Little, Brown Books for Young Readers; 1 edition (October 18, 2011) 978-0316036061

Enter Mandy Kalinowski.  Mandy is a pregnant teen from a very broken home.  She is the teen whose mother tells her to sell her soul to a man to be taken care of financially, not to be loved, not to feel that sense of connection; no, to Mandy’s mom sex and abuse and making sure you stay pretty are the price you pay to make sure that there is a roof over your head and food on your table.  Love, happiness and self-fulfilment aren’t even possibilities.

Enter Jill MacSweeney.  Jill is a senior in high school that had a grounded life until her father passed away and she is left reeling without her anchor.  To muddy the waters even more, Jilly’s mother has decided to adopt a baby to honor a promise her and her deceased husband made years ago.  It is this adoption that causes the two teens paths to cross, and it is not a pretty crossing.  Sara Zarr does not do pretty crossings you know, she gets to the down and dirty reality of life before taking us to a point where we think that we can even begin to see hope.

“Try a little tenderness …”

To break it down for you, it goes like this: Mandy comes to live with Jill and her mom while they wait for the baby to be born and adopt it.  Jill is not at all on board with this plan.  Mandy looks at everything that Jill has and thinks, hmmm – this is kinda awesome.  Mandy also wrestles with the emotions of whether or not she can give her child up for adoption.  Jill wrestles with the emotions of losing her dad and having pushed everyone in her life away out of grief.  Jill and her mom try to find a way to deal with everything that being Jill and her mom entails.  And then there is the most awesome resolution that I didn’t even know was possible but looked up and it sure enough is true.  I can’t tell you what it is because I don’t want to spoil the book for you.  Insert pouty face here because I would love to discuss the merits of this.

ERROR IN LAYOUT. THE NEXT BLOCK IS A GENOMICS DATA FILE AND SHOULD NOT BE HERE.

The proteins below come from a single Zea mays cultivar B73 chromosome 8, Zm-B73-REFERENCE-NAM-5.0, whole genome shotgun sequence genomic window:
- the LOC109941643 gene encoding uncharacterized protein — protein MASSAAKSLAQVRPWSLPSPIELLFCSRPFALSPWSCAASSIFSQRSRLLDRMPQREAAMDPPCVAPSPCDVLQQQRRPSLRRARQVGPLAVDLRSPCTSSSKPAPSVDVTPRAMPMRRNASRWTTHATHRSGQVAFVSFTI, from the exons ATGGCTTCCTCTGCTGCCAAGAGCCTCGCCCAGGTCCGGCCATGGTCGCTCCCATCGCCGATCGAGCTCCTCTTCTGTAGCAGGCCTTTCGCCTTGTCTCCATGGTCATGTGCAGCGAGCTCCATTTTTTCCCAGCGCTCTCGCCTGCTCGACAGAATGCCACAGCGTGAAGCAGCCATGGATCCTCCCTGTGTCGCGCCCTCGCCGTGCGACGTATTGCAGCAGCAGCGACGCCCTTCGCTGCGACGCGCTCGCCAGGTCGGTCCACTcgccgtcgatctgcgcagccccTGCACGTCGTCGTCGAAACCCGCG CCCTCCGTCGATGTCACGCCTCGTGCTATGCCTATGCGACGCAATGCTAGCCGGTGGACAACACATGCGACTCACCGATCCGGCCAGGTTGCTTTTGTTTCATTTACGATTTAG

So I will get back to talking about the book.  Mandy and Jill are both whiny, annoying characters at times who do a lot of self-sabotaging behaviors and make it really hard for you to care about them.  In other words, Mandy and Jill are totally typical teenagers.  But somehow you do care about them.  Although true confession, I really cared about Jill and although I completely understood the where and why of Mandy, it was so much harder for me to get invested in her character.  That may be more a me issue than a character issue, reading is so very subjective.

I really liked that even though Sara Zarr employed the whole dead parent card, here it was not a device but a part of the story that added emotional resonance and clearly illustrated that before the dead parent Jill was in fact part of a happy, healthy, functioning family.  And her mom was clearly doing her best to be there for her, even in the midst of her own grief.  So I am giving points for parental involvement.

I really wrestled throughout the book with the adoption storyline because (keep in mind I am in no way a lawyer) the way they go about it seems completely illegal and unsafe, emotionally that is.  Mandy makes it clear that there can be no lawyers, no contracts, nada, zilch, nothing.  Here Jill’s mom is depicted as being an intelligent community woman and yet she doesn’t seem to understand the tremendous ramifications of the situation.  It kind of didn’t mesh with the character, but I think she was trying to explain that away given the emotionally vulnerable state she was in, which I kind of understood but still gritted my teeth.  But then finally, there is a moment where a doctor says, um but what about and AHA! – there is that very necessary jolt of reality.

In the end I found this to be an uplifting story and there are teens out there that need to read it.  There are those Mandy’s in this world who need to know that in the end, they may just find a family that they can be a part of.  For that reason alone I recommend that libraries add this book to their collections.  If you agree with Joss Whedon, you are doing something right in my book.  4 out of 5 stars because there are a few hiccups along the way, but Sara Zarr does authentic teen voice well.

Love is rock. This review is dedicated to my own adopted “mom” and librarian mentor, who is definitely 5 stars and my favorite Joss Whedon fan.

Why YA? The Story of a Girl (Sara Zarr) as discussed by Lisa Burstein